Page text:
Mark Ideson, the skip of the Canadian wheelchair curling team at the 2018 winter Paralympics talked about how watching skeleton athlete Jon Montgomery win during the Vancouver 2010 winter Olympics inspired him to pursue sport more seriously. The result, for an individual who thought that their sporting days were over has been multiple Olympic medals over his career. He saw hope in Montgomery’s performance and that empowered Ideson to change his own story.
As I participated in the Disruptive Storytelling: How to go beyond Hero, Victim, Villain webinar hosted by the North American Association of Environmental Education (NAAEE) and featuring a talk by Michael Margolis CEO of Get Storied I thought of this Olympic story. Ideson, facing a life changing helicopter accident that left him a quadriplegic, could have focused on the villain, he could have seen himself a victim, but instead he looked at Montgomery and saw the possibility of something great. This was Margolis’ message in the webinar, a hero relies on there being victims and villains and nobody really wants to see themselves in those roles.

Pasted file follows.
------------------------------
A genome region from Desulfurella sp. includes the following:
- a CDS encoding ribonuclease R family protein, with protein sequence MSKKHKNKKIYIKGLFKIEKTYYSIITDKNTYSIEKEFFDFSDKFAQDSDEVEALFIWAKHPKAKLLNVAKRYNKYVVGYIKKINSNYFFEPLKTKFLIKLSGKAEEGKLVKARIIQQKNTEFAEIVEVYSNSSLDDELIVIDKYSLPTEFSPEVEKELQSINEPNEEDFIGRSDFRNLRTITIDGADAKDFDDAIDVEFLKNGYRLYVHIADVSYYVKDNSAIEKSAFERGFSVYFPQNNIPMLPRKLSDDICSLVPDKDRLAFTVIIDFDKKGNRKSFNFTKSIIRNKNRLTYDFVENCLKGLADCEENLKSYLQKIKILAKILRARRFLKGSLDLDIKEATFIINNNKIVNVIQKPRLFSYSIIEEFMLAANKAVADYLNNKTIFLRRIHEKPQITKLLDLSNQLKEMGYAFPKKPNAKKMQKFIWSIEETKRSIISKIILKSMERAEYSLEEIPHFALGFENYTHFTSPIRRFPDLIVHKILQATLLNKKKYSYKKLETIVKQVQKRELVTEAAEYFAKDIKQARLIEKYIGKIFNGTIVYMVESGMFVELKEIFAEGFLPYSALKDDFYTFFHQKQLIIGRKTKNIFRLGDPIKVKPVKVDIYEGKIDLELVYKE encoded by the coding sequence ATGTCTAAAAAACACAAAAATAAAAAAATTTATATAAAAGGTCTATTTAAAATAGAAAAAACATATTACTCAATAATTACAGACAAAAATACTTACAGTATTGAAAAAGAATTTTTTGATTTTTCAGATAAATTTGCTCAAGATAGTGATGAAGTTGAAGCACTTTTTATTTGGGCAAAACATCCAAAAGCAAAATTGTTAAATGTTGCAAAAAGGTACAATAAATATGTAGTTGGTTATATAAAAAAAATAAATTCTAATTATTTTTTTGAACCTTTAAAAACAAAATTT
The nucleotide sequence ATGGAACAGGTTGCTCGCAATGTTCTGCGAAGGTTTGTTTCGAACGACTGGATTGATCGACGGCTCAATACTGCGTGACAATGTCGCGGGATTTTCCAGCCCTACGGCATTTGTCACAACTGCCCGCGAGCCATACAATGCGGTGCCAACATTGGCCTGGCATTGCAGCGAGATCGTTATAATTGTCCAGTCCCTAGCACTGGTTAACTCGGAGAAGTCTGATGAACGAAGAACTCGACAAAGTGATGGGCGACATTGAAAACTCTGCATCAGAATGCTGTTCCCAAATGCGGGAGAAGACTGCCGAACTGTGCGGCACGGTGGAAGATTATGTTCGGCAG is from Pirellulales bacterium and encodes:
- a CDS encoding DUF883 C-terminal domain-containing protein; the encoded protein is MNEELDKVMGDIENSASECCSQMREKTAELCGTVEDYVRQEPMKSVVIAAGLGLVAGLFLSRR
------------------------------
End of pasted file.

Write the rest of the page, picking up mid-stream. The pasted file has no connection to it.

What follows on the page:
This is an important message in so many fields, and it was one that came up in my PhD research. Tired of the images of despair that no one can really connect to I used a technique called participatory photography to engage outdoor educators in looking at climate change and their relationship to climate change within their own lives. While there were moments of frustration, and personal guilt and just overall feelings of why can’t we do better, there was also a focus on hope and opportunity. These are the feelings that everyone needs to have or be introduced to if we are to disrupt the current approaches that dominate, at least in the worlds I live in. As Anthony Weston (2007) argued, it is unlikely that anyone would have followed Martin Luther King Jr. if his iconic speech had started with “I have a nightmare…”
Through Margolis’ presentation today I learned about an area of research that explores our hormonal responses to different stories. I will be reading some of this research over the next while and plan to write some posts about it. But in the meantime check out the “All things positive” page from the blog about my PhD research. If you are interested here is the link to the full document.